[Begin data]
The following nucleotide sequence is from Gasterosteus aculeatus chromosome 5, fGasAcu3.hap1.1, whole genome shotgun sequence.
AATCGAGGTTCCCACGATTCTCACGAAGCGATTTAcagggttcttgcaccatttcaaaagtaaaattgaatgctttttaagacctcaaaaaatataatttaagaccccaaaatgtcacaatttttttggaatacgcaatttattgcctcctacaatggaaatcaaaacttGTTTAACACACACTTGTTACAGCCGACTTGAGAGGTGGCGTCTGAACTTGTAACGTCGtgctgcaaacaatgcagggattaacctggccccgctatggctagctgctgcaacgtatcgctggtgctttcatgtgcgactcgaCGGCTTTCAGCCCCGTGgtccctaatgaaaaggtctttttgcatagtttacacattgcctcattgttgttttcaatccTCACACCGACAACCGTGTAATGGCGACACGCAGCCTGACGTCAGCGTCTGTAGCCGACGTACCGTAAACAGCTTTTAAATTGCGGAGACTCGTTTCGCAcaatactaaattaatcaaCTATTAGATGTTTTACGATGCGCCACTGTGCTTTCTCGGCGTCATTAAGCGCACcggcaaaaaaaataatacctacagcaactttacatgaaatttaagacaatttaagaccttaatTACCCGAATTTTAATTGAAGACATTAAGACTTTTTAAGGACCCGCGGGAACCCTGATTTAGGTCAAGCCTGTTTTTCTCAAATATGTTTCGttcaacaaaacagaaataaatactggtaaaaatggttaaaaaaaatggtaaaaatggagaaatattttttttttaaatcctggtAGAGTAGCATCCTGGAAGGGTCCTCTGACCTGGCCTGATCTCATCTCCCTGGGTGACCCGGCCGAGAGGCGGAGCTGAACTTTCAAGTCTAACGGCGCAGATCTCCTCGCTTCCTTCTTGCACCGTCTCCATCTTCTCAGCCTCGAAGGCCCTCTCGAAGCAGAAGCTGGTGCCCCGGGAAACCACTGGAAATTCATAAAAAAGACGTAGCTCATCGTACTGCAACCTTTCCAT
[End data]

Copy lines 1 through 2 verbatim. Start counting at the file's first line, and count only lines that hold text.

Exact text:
The following nucleotide sequence is from Gasterosteus aculeatus chromosome 5, fGasAcu3.hap1.1, whole genome shotgun sequence.
AATCGAGGTTCCCACGATTCTCACGAAGCGATTTAcagggttcttgcaccatttcaaaagtaaaattgaatgctttttaagacctcaaaaaatataatttaagaccccaaaatgtcacaatttttttggaatacgcaatttattgcctcctacaatggaaatcaaaacttGTTTAACACACACTTGTTACAGCCGACTTGAGAGGTGGCGTCTGAACTTGTAACGTCGtgctgcaaacaatgcagggattaacctggccccgctatggctagctgctgcaacgtatcgctggtgctttcatgtgcgactcgaCGGCTTTCAGCCCCGTGgtccctaatgaaaaggtctttttgcatagtttacacattgcctcattgttgttttcaatccTCACACCGACAACCGTGTAATGGCGACACGCAGCCTGACGTCAGCGTCTGTAGCCGACGTACCGTAAACAGCTTTTAAATTGCGGAGACTCGTTTCGCAcaatactaaattaatcaaCTATTAGATGTTTTACGATGCGCCACTGTGCTTTCTCGGCGTCATTAAGCGCACcggcaaaaaaaataatacctacagcaactttacatgaaatttaagacaatttaagaccttaatTACCCGAATTTTAATTGAAGACATTAAGACTTTTTAAGGACCCGCGGGAACCCTGATTTAGGTCAAGCCTGTTTTTCTCAAATATGTTTCGttcaacaaaacagaaataaatactggtaaaaatggttaaaaaaaatggtaaaaatggagaaatattttttttttaaatcctggtAGAGTAGCATCCTGGAAGGGTCCTCTGACCTGGCCTGATCTCATCTCCCTGGGTGACCCGGCCGAGAGGCGGAGCTGAACTTTCAAGTCTAACGGCGCAGATCTCCTCGCTTCCTTCTTGCACCGTCTCCATCTTCTCAGCCTCGAAGGCCCTCTCGAAGCAGAAGCTGGTGCCCCGGGAAACCACTGGAAATTCATAAAAAAGACGTAGCTCATCGTACTGCAACCTTTCCAT